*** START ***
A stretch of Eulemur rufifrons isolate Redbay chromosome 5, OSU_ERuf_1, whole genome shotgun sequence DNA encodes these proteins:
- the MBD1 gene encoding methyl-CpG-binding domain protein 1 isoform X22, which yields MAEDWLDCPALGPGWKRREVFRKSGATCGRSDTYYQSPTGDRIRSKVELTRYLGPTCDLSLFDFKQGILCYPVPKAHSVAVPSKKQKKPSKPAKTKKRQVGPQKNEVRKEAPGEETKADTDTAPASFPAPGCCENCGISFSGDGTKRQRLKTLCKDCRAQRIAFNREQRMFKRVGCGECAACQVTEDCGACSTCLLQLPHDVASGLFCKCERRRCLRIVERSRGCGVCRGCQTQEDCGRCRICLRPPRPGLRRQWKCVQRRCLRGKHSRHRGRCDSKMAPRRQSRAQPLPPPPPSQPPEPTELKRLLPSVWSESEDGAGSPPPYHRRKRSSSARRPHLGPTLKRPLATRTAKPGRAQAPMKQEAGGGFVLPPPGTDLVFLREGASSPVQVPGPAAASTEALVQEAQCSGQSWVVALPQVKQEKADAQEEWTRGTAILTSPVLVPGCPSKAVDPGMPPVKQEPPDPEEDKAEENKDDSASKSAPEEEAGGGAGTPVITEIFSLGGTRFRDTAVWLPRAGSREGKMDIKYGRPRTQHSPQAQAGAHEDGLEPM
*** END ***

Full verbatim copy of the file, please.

A stretch of Eulemur rufifrons isolate Redbay chromosome 5, OSU_ERuf_1, whole genome shotgun sequence DNA encodes these proteins:
- the MBD1 gene encoding methyl-CpG-binding domain protein 1 isoform X22, which yields MAEDWLDCPALGPGWKRREVFRKSGATCGRSDTYYQSPTGDRIRSKVELTRYLGPTCDLSLFDFKQGILCYPVPKAHSVAVPSKKQKKPSKPAKTKKRQVGPQKNEVRKEAPGEETKADTDTAPASFPAPGCCENCGISFSGDGTKRQRLKTLCKDCRAQRIAFNREQRMFKRVGCGECAACQVTEDCGACSTCLLQLPHDVASGLFCKCERRRCLRIVERSRGCGVCRGCQTQEDCGRCRICLRPPRPGLRRQWKCVQRRCLRGKHSRHRGRCDSKMAPRRQSRAQPLPPPPPSQPPEPTELKRLLPSVWSESEDGAGSPPPYHRRKRSSSARRPHLGPTLKRPLATRTAKPGRAQAPMKQEAGGGFVLPPPGTDLVFLREGASSPVQVPGPAAASTEALVQEAQCSGQSWVVALPQVKQEKADAQEEWTRGTAILTSPVLVPGCPSKAVDPGMPPVKQEPPDPEEDKAEENKDDSASKSAPEEEAGGGAGTPVITEIFSLGGTRFRDTAVWLPRAGSREGKMDIKYGRPRTQHSPQAQAGAHEDGLEPM